In this image taken from video, defense lawyer Eric Nelson questions witness Los Angeles police department Sergeant Jody Stiger, as Hennepin County Judge Peter Cahill presides on April 7, 2021, in the trial of former Minneapolis police Officer Derek Chauvin at the Hennepin County Courthouse in Minneapolis [Court TV/Pool via AP Photo]

Nelson said he did not want to relitigate the case, or question the facts.

He described Chauvin as a good officer, and “he is a son, a brother and a father, a friend”.

Nelson asked the judge consider not only the aggravating factors, but also the mitigating factors. Chauvin did not come into this trial as a “career criminal” but lives “an honourable life”.

‘You will be sentencing me’: Chauvin’s mother

Carolyn Pawlenty, Chauvin’s mother, addressed the court following Floyd’s family.

“When you sentence my son, you will also be sentencing me,” Pawlenty said. “I will not be able to see Derek, talk to him on the phone or give him our special hug.”

Floyd’s family has repeatedly referred to the fact they will never see him again. His family testimony started with his seven-year-old daughter saying she asks “about him all the time.”

Floyd’s brother asks judge for maximum sentence

Floyd’s brother Terrence Floyd addressed Chauvin directly during his victim impact statement on Friday.

Referencing the video of Chauvin with his knee on Floyd’s neck, Terence asked: “What was going through your head as you had your knee on my brother’s neck?”

Terence told Judge Cahill he wanted the maximum sentence. “We don’t want to see no more slaps on the wrist. We’ve been through that already.”

Chauvin used excessive force ‘with a smirk on his face’: Philonese Floyd

George Floyd’s brother, Philonese Floyd, testified in court on Friday that Chauvin “had no regard for human life” as he left his knee on Floyd’s neck.

A courtroom sketch of video of George Floyd’s arrest by Officer Derek Chauvin played for jurors in the trial of former Minneapolis police officer Derek Chauvin for murder [Jane Rosenberg/Reuters]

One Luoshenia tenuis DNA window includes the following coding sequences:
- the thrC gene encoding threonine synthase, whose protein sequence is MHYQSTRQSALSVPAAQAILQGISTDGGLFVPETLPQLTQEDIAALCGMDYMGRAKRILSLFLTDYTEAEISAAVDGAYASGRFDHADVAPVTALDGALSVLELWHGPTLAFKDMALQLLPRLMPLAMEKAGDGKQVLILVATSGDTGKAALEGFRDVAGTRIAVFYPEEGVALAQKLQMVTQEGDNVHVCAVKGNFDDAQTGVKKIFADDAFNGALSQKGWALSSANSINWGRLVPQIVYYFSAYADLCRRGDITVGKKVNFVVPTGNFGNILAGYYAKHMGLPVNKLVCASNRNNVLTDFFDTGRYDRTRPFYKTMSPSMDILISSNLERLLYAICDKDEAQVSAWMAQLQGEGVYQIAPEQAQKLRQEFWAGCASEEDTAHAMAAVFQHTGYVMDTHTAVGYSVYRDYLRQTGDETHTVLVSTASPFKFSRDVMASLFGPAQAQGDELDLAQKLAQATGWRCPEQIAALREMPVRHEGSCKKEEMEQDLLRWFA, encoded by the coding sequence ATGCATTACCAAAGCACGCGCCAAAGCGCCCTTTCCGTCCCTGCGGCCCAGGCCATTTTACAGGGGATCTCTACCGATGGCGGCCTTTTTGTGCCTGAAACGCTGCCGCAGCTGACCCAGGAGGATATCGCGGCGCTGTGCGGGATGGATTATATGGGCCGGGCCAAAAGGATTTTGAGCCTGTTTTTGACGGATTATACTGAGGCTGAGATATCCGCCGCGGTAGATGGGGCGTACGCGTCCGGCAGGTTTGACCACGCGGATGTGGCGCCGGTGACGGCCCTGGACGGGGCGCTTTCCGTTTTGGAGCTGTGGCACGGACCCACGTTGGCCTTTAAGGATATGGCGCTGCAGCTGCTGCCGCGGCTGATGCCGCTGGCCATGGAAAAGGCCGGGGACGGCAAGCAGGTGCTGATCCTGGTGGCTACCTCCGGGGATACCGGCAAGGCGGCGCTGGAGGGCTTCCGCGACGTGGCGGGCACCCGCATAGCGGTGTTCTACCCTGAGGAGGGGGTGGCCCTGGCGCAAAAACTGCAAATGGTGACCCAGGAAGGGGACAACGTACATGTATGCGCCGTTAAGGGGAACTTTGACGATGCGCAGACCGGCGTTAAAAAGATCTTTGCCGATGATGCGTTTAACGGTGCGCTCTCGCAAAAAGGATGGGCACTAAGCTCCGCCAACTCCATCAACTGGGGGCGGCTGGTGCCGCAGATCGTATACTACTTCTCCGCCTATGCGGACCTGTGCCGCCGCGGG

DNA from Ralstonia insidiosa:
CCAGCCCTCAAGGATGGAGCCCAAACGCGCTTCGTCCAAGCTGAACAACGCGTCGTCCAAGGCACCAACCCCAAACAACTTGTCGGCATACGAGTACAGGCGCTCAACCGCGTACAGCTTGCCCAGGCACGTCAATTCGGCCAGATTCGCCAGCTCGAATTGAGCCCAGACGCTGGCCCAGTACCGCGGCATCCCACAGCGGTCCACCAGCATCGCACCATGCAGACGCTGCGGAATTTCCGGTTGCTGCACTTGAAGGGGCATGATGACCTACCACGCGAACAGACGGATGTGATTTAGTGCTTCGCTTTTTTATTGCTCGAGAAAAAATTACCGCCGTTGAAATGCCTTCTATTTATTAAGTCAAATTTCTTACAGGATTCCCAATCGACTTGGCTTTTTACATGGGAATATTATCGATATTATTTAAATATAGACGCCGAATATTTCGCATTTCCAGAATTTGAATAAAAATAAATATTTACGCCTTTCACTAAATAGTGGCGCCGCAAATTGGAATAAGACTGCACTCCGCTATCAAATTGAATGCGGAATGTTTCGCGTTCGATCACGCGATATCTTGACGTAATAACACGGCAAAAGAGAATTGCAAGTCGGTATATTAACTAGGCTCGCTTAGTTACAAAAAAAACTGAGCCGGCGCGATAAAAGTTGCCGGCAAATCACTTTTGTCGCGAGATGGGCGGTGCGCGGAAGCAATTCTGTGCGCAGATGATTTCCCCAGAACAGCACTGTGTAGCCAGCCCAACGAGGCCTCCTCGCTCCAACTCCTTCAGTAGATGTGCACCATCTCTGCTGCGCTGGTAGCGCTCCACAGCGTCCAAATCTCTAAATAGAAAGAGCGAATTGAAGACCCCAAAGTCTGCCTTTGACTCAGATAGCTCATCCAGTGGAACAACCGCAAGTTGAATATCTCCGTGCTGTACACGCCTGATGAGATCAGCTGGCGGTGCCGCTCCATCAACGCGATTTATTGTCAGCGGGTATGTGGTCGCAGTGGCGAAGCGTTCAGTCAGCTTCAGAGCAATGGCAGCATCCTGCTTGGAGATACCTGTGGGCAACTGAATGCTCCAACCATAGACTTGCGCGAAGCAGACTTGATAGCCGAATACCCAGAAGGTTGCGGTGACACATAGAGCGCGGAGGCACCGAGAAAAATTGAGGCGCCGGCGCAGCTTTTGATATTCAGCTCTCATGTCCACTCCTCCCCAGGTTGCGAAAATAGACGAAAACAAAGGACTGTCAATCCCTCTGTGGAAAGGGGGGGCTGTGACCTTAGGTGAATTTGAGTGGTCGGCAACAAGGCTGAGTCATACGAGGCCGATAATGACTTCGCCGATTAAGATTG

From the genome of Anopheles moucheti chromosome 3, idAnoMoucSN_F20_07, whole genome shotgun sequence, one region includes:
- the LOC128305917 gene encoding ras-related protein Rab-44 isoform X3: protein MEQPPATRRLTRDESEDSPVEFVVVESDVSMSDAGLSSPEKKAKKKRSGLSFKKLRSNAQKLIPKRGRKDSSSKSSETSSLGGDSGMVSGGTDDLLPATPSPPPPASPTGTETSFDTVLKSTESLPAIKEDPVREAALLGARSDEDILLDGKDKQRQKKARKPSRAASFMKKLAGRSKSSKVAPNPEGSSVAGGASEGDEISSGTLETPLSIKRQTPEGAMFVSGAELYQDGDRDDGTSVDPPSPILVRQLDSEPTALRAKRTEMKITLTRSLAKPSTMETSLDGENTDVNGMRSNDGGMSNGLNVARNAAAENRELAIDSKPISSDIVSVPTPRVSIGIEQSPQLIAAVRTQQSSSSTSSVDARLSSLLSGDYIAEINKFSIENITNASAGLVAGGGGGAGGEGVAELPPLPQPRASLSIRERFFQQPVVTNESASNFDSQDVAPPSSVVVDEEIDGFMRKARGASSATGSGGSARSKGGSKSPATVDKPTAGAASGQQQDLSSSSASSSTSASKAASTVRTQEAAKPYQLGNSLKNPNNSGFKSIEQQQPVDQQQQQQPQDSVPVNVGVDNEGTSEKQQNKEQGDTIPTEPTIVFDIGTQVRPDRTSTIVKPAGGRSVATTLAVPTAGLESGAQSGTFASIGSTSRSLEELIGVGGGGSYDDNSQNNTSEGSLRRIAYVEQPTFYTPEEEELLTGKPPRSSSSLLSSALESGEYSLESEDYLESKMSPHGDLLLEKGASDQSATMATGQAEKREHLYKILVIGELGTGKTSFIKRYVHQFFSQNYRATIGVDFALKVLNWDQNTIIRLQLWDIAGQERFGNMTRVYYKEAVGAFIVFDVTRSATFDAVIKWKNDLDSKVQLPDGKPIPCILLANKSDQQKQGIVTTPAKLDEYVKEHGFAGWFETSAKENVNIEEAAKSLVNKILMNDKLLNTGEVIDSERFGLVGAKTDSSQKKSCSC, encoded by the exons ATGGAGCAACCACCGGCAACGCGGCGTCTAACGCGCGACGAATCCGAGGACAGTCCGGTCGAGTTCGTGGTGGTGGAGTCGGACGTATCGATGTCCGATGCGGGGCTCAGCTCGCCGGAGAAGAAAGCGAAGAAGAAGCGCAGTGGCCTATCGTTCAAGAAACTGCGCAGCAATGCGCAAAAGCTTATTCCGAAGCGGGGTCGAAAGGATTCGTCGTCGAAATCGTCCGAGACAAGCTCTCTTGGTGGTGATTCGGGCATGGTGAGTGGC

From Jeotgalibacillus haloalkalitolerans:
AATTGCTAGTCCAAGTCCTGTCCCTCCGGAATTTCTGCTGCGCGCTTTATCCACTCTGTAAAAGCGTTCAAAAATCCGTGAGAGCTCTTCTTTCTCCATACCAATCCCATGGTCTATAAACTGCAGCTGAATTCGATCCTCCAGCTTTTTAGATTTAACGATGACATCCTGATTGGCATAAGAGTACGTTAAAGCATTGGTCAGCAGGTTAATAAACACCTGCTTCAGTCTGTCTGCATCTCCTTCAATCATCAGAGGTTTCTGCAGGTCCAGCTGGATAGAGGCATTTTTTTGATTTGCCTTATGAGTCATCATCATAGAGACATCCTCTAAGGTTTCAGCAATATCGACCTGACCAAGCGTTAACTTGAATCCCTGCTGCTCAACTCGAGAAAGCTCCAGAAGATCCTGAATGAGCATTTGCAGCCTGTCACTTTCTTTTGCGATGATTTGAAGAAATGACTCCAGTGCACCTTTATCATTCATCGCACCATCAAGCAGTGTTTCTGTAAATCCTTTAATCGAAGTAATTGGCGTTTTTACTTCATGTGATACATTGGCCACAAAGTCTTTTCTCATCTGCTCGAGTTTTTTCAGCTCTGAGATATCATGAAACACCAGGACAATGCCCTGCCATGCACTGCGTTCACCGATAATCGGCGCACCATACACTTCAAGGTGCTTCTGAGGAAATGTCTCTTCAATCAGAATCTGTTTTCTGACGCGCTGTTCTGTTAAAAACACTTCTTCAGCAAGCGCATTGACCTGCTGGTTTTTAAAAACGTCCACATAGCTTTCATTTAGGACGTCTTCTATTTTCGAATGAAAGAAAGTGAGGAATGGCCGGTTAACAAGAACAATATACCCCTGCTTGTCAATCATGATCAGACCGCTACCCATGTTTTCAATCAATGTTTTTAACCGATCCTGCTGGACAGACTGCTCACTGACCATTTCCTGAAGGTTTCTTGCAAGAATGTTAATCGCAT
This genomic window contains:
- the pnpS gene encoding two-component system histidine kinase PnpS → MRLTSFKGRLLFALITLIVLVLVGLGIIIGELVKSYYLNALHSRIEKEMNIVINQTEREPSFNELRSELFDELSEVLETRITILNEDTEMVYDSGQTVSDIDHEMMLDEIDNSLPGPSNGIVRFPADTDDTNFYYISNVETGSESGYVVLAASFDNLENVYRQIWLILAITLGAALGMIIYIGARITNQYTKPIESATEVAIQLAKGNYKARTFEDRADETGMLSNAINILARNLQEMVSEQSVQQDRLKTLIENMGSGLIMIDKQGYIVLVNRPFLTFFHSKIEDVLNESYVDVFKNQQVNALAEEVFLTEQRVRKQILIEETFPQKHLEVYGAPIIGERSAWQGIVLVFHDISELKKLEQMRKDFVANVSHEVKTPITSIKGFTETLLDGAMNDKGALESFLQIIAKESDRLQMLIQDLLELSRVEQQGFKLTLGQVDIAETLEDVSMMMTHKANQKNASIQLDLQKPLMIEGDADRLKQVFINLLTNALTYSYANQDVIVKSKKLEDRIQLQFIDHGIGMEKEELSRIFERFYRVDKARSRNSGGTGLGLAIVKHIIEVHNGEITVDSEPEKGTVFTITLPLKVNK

Chauvin used excessive force “with a smirk on his face”, Philonese said, holding back tears, at Chauvin’s sentencing hearing. 

Floyd’s family had previously expressed anxiousness at testifying in the hearing.

George Floyd’s daughter begins family testimony

Prosecutors asked several members of Floyd’s family to address Hennepin County District Judge Peter Cahill as the hearing got underway. Floyd’s 7-year-old daughter Gianna began, appearing in a video recording played for the judge.

George Floyd’s 7-year-old daughter Gianna testifies via a cell phone video before the sentencing of former Minneapolis police officer Derek Chauvin for the murder of her father on June 25, 2021 in a still image from video [Pool via Reuters]

“I ask about him all the time,” she said in the video as Chauvin sat before the judge dressed in a gray suit and tie, a blue medical mask covering his nose and mouth.

“My daddy always used to help me brush my teeth.” Asked what she would say to him if she could see him again, she said: “It would be I miss you and I love you.”

Jacob Blake’s uncle shows support

Al Jazeera’s Cinnamon Janzer reported this from Minneapolis: